Issue #10, diez, dix, δέκα, dieci, tien, zumi! It's here! We had so much Overseen & Overheard from all over the world, we had to leave the feature for next issue! Read on...
OVERSEEN & OVERHEARD
ANSWERING A HIGHER POWER?....According to his press rep Rob Moore, earlier this week Isaac Hayes officially requested a release from his contract with "South Park," and Comedy Central. The voice of "CHEF" since 1997, Hayes, a follower of the Church of Scientology, says recent episodes have embarked upon what he feels are inappropriate ridicule of religious communities. According to Moore, while "fully acknowledging [the show's] right to freedom of speech, Hayes is disappointed with what he perceives as a growing insensitivity towards personal spiritual beliefs." Said Hayes in a statement, "There is a place in this world for satire, but there is a time when satire ends and intolerance and bigotry towards religious beliefs of others begins. As a civil rights activist of the past 40 years, I cannot support a show that disrespects those beliefs and practices." Proof, People, that the almighty dollar does not surpass the Almighty in the eyes of some.
THEATRICAL TOLERANCE?...While we're on the subject of DeNiro, his Tribeca Film Festival (www.tribecafilmfestival.org) plans to offer Americans insights on the Muslim world, many of them surprising. According to statements from exec director, Peter Scarlet, the Iraqi war is a theme of many of the entries. Among the offerings: The War Tapes, edited from footage filmed by National Guard soldiers in Iraq, When I Came Home, a documentary featuring an Iraq war veteran suffering from post-traumatic stress disorder and living out of his car in Brooklyn, and The Blood of My Brother: A Story of Death in Iraq, about an Iraqi family whose son is killed by a U.S. patrol. And that's just a sampling; about half of the films being screened are set in Muslim countries. Check it out for yourself April 25-May 7 festival in the Big Apple. But no word about how the festival plans to offer insights on racial issues right here in the U.S. or, say, a special outreach to urban films. Hmmmm.....
WELCOME TO 2006...In an unprecedented move, an anchorman of color will take the prime-time helm at France's TF1 network in July. This country of 60 million diverse people will finally get a reflection of its true population during the coveted primetime slot. Remember the name Harry Roselmack (age 32) because dude will no doubt be referred to in history books. Only question: Why does it normally take riots and acting out in order to get the powers that be to suddenly realize that everyone should be included in the mix?
MOVIE FOR A MOVEMENT...Speaking of France, it seems one filmmaker has taken it upon herself to try and solve the racism problem in the country. French film director Yamina Benguigui has just completed a documentary on racism in the workplace that she hopes will spur an affirmative action movement there. The quota system does not yet exist in France due to its views on how equality should be handled. The film's called Le Plafond de Verre (Glass Ceiling), and it follows the frequent discrimination faced by France's immigrant communities, mostly black and North African Arab, when job hunting. And Benguigui, who was born in France of Arab-Algerian parents, is marketing the film in a unique way--she's holding her own weekly screenings sessions in a Paris theater. It seems someone is indeed listening; several local officials such as Michel Charzat, the Socialist Party mayor of Paris' 20th district, has dropped in for discussion. Could change be afoot?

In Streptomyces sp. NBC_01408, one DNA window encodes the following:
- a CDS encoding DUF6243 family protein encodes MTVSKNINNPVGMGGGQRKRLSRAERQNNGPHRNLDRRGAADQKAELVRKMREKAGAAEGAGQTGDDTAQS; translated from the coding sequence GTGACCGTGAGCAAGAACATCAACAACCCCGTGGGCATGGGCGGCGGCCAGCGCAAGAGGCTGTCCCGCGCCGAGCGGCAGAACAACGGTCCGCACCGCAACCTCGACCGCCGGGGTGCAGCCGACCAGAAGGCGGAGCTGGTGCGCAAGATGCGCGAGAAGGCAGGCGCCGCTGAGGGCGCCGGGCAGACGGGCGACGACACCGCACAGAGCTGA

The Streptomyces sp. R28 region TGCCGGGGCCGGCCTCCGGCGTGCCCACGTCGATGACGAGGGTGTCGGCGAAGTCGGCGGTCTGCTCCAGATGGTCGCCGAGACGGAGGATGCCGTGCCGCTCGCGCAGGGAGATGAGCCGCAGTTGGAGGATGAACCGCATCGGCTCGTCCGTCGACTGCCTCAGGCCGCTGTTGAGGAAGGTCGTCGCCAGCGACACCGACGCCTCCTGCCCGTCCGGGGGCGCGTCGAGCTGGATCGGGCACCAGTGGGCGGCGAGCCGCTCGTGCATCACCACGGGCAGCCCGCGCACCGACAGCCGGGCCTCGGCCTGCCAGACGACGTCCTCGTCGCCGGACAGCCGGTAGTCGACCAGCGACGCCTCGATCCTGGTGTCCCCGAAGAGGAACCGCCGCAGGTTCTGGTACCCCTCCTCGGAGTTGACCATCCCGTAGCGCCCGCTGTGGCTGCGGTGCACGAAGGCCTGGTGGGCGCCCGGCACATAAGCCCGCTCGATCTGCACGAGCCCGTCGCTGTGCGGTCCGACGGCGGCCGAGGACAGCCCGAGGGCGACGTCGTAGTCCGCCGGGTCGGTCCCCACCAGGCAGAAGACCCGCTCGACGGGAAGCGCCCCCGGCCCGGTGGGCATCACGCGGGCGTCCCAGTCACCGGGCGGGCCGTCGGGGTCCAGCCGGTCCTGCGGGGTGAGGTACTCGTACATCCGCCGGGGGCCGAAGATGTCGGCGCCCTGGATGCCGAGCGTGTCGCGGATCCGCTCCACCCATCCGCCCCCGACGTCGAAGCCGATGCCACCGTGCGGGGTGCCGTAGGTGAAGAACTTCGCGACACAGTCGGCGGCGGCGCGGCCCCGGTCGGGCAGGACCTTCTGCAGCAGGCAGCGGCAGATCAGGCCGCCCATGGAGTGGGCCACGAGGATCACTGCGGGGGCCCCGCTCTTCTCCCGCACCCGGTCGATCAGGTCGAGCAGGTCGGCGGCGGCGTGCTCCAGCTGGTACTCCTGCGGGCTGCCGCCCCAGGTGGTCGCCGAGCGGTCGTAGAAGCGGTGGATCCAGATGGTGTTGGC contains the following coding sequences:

PLYMOUTH ROCK LANDED ON UK....Yes, that's right The A-List is the worldwide eye for all things media related with a brown hue and then some. So here's some more for ya. "Everybody Hates Chris" has done the unthinkable for a black American show--it's being aired on the UK's BBC channel. According to our sources, the British myth is that its TV viewing public isn't too keen on black comedies (though some air on smaller "cable" channels; but not on the mammoth BBC). The powers that be cite the fact that Brits supposedly don't get Black American humor references--though we guess they get something like "Seinfeld. "Another supposed reason that black American shows aren't picked up as readily for UK distribution is that they just don't stay on the air long enough in the States to insure an overseas audience. While we can all debate this issue for weeks, the fact of the matter is that the relatively new black American comedy "Everybody Hates Chris" has beaten the odds. But how? Insiders are say that the show was actually bought by the BBC before it even aired in the U.S. Stay tuned as we research the backstory to all this further.
CALL FOR ENTRIES...Philly's getting its own black film festival. Yup, you read right. The first annual The Black Film & Media Conference (BFMC) takes place May 4-May 7 @ the Pennsylvania Convention Center. They have put out a call for entries of all genres--deadline is April 14. According to organizers, the BFMC will consist of programs and promotions focusing on the history of Black film, the spirit of “independence," insight from local and national filmmakers, government influences, education, and corporate relationships. There'll be a series of film screenings, workshops, expert panels, an exposition, education/career fair, and networking events. Visit www.phillybfmc.com or call (215) 763-2400. Don't miss it.
DALLAS DIVA?...Will glamour gal J.Lo actually be joining the cast of the film version of "Dallas"? Insiders are buzzing but nothing is set in stone just yet. Word - is director Robert Luketic wants Lopez to play Sue Ellen Ewing, the alcoholic wife of J.R. Ewing, who was originally played by Linda Gray. John Travolta has been offered the role of J.R. The real question is, will they add some new brown faces to this version, which they seemed to forget the first time around?